Most home and office phones are still tied to circuit-switched local telephone systems. But companies like Skype and Vonage offer VoIP service to end users. People who receive their telephone service through a cable company or FIOS also use VoIP, although that fact is often buried deep in the service agreement.

VoIP has important advantages over the circuit-switched phone system. Because voice packets make up only a tiny fraction of the data carried on the Internet, transport is cheap. Calls within the U.S. are usually free; calls to other countries cost just a few cents per minute. Phone numbers need not be tied to location, so a subscriber in Sydney, Australia can have a local New York City phone number, which further lowers costs for calling friends in New York (although a careless pizza order can be expensive).

In contrast to its historically tight regulation of the circuit-switched phone system, the FCC takes a mostly hands-off approach to data services. Its Computer II decision of 1976, well before the public Internet emerged, kept full common carrier regulation over phone lines, even if they also carry data, but forbore from regulating the data. The Internet is squarely in the data category; and true to its word, the FCC left the Internet alone. As broadband emerged, the FCC largely deregulated the facilities that carry it, which left only voice lines under traditional regulation.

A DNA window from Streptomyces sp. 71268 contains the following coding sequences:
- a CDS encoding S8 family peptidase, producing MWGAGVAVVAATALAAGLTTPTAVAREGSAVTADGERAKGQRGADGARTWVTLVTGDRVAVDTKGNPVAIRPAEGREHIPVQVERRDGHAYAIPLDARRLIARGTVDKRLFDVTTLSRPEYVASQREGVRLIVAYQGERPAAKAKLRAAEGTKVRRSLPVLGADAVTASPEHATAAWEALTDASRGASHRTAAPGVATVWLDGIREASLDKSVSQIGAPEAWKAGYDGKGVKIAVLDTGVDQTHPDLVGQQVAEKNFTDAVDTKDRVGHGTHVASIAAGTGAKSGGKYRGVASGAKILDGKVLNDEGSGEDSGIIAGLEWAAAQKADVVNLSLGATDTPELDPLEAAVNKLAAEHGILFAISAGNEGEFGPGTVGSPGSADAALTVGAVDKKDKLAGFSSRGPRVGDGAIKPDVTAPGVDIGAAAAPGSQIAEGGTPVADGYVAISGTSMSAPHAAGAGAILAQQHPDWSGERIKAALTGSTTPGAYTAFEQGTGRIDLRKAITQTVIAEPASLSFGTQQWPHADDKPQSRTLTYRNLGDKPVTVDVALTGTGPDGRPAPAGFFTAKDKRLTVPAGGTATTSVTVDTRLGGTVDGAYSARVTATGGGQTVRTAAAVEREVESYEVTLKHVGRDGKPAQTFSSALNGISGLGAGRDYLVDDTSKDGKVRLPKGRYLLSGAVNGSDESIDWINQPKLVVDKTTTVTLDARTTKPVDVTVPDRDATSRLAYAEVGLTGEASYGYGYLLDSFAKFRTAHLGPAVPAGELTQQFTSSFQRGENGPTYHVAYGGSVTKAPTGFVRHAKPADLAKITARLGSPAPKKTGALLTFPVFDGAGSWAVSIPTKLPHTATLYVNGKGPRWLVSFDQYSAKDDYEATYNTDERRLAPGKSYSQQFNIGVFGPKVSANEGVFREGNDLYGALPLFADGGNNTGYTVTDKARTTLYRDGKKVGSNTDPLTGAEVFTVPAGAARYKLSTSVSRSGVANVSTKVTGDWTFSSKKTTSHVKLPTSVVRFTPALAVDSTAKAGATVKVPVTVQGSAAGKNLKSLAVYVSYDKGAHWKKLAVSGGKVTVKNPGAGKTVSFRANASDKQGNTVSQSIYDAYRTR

The voice vs. data distinction worked well for thirty years. But then came VoIP, which straddles both categories. Early VoIP drew little attention from regulators, being just another novel Internet application that needed special equipment and skills. But the technology soon moved beyond the hobbyists and into the mainstream. A subscriber could place and receive calls using what looked like an ordinary phone, yet bypass most of the phone system. Passing the ultimate test for ease of use, VoIP became popular with many elderly people as an inexpensive way of keeping in touch with far-flung family members.

The FCC, which dislikes ontological questions, had to make a decision: Is VoIP a voice service or non-regulated data service? It depends, was the answer. VoIP that meets the “quacks-like-a-duck” test – that functions as a full substitute for traditional voice service, phone number and all – became subject to many of the same rules as traditional voice: 911 call location, access by disabled users, law enforcement wiretaps, privacy rules, and universal service payments. Yet even quacks-like-a-duck VoIP remains exempt from most common carrier regulation.